"It's often in slightly deeper water, too, which is something larger bass seem to prefer. Big bass are not always in really deep water, but they're usually a little deeper than smaller fish. Frequently, they're very close to a drop to deeper water, too, so I'm always studying the bottom contour with my electronics. Even when I'm flipping shallow cover, I study the bottom depth."

In 1987, Brauer won the Bassmaster Super Invitational on Kentucky Lake by running more than 80 miles one way to several brush-covered points on Lake Barkley; it was farther than any of his competition wanted to go, but he brought in more than 61 pounds.

"Often, I find larger bass in places where I don't even want to stop," smiles Brauer, "but I've learned to force myself not only to fish places that don't look very inviting, but to actually search for them.

"With the boats we have today that are capable of making such long runs, and the experience many of today's Bassmaster Tour anglers have, it has become more and more difficult to get away from the competition. That's why I believe finding something everyone else has overlooked, even if it's close, will become more and more important in the years ahead.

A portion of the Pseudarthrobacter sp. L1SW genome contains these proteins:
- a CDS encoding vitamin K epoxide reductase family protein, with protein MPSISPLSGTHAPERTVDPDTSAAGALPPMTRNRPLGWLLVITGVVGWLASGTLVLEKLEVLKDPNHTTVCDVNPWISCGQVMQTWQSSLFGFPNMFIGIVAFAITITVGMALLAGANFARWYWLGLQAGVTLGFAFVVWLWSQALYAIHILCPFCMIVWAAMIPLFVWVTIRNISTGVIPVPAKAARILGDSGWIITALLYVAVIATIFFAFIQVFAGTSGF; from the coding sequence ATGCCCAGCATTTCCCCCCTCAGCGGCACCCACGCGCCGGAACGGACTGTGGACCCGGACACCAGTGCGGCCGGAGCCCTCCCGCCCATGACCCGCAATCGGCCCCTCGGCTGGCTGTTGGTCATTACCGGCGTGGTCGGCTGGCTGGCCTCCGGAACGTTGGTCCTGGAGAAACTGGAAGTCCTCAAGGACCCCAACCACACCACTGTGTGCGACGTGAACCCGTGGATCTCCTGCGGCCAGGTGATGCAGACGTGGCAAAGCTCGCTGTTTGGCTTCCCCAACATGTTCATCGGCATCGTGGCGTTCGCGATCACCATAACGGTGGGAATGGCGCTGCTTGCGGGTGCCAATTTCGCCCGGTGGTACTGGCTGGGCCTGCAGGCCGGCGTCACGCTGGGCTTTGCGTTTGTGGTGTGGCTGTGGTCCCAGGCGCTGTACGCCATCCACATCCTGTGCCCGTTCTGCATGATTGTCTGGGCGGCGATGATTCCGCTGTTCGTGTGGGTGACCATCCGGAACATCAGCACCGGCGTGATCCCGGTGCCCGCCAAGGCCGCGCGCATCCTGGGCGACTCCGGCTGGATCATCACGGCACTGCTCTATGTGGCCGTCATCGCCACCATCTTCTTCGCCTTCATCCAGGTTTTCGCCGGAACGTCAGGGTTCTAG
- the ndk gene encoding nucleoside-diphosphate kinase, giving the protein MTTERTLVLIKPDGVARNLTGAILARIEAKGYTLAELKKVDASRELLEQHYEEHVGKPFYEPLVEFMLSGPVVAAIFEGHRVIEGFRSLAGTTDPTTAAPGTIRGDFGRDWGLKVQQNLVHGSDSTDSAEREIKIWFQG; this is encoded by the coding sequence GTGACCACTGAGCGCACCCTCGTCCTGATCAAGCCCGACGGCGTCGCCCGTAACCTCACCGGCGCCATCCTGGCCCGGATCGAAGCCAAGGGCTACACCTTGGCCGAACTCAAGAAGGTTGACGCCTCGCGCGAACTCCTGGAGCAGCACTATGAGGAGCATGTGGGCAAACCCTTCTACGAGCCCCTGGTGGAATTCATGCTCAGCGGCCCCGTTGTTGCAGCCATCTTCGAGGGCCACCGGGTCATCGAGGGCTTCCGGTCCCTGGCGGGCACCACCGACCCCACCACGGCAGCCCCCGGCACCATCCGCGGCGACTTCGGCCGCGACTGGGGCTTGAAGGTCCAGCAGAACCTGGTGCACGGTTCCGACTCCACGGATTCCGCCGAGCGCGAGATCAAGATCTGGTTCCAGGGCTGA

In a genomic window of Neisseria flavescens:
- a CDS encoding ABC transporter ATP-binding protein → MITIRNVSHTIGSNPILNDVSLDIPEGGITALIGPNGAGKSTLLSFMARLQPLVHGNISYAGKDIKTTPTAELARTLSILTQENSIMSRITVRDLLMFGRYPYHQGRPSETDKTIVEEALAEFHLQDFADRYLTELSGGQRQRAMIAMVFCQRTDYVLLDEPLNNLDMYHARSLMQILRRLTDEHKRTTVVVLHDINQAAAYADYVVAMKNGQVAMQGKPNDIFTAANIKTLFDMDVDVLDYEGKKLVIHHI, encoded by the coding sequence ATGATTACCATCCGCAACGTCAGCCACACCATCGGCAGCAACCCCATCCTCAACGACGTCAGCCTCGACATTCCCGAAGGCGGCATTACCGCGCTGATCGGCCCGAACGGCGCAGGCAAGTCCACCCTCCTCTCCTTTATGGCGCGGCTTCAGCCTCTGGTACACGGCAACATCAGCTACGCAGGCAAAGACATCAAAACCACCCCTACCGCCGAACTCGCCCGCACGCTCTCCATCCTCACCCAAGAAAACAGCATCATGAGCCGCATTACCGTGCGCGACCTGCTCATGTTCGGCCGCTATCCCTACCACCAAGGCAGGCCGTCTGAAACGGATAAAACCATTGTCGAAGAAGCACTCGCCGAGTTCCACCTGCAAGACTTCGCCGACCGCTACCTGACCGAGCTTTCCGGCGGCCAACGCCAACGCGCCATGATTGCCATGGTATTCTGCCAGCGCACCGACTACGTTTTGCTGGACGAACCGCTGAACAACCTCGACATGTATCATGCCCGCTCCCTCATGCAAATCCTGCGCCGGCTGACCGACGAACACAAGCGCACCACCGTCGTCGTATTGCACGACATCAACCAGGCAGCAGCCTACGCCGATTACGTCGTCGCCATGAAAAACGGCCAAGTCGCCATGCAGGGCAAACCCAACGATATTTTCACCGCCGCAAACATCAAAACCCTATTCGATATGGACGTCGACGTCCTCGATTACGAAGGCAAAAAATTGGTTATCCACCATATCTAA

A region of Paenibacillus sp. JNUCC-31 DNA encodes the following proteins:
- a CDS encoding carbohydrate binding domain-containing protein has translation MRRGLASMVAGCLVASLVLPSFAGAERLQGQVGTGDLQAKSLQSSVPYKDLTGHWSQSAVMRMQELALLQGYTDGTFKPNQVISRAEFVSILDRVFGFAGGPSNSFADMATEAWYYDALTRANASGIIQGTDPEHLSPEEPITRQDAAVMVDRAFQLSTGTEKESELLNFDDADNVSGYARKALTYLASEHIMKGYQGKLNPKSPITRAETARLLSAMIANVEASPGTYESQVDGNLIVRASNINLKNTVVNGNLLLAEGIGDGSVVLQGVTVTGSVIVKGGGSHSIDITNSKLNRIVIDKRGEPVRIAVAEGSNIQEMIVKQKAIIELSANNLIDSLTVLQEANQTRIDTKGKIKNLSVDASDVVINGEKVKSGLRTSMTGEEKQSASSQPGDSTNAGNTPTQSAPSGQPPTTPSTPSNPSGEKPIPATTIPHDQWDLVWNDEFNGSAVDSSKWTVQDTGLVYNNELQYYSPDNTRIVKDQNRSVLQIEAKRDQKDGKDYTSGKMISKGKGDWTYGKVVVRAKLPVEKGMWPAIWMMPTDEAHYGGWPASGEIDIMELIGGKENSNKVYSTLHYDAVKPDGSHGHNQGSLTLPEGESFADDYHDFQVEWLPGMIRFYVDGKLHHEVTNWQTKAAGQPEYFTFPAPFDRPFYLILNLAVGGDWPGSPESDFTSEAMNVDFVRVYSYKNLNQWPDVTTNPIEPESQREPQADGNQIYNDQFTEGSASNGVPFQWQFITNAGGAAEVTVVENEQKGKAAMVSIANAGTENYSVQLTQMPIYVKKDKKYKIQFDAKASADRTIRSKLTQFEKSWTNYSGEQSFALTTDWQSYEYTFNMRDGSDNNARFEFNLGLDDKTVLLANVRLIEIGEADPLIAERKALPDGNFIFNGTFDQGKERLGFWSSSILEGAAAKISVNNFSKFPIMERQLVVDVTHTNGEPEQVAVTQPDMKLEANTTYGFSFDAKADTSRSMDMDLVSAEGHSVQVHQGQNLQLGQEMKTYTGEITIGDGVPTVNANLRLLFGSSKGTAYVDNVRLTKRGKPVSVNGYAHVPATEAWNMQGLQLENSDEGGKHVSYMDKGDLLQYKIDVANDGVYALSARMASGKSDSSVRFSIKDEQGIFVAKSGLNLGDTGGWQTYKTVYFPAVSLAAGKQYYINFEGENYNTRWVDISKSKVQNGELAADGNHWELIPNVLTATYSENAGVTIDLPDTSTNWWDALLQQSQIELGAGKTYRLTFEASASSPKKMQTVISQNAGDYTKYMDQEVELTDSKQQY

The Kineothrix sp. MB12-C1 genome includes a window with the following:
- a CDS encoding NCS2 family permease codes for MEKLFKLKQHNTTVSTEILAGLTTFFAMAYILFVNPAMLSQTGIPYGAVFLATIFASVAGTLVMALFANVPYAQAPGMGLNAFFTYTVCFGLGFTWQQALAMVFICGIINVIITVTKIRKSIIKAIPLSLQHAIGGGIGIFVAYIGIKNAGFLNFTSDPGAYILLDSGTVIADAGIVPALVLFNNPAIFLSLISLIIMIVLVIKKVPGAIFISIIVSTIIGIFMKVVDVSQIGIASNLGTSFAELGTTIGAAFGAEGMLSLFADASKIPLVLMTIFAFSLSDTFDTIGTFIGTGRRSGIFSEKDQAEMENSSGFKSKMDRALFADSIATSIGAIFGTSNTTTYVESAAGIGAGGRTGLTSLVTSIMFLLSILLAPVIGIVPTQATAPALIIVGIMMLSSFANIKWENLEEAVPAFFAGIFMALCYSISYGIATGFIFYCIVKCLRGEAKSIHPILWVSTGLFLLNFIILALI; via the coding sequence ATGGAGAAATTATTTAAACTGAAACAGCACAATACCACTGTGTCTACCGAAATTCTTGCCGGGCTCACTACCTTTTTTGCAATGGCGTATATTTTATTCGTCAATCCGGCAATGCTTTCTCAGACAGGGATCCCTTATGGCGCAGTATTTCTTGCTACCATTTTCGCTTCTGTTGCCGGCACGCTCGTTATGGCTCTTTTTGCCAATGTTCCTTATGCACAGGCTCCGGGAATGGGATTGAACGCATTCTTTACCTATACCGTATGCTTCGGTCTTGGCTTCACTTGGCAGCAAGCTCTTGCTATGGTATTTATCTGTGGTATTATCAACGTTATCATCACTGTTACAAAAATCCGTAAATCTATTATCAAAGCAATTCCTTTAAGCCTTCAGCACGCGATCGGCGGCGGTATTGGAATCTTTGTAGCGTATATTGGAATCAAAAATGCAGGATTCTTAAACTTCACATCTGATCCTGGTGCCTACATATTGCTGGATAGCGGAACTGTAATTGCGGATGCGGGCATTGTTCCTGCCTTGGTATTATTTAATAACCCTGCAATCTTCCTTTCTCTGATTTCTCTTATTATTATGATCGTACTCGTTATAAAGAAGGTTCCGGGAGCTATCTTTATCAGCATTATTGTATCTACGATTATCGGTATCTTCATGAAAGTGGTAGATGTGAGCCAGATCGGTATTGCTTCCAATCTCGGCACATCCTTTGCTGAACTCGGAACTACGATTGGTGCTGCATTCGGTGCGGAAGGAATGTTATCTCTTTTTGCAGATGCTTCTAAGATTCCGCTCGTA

"During the 1991 Top 100 on Lake Lanier, I finished second by fishing isolated stumps. It took about five minutes of slow idling just to get to them, but once there, I had them to myself. Everyone knew about those stumps, but no one wanted to sacrifice the time it took to reach them."

Brauer admits he prefers shallow water, which makes his quest for finding overlooked cover even more difficult. Slightly dingy conditions and current are also important, but those two elements really depend on the type of lake being fished.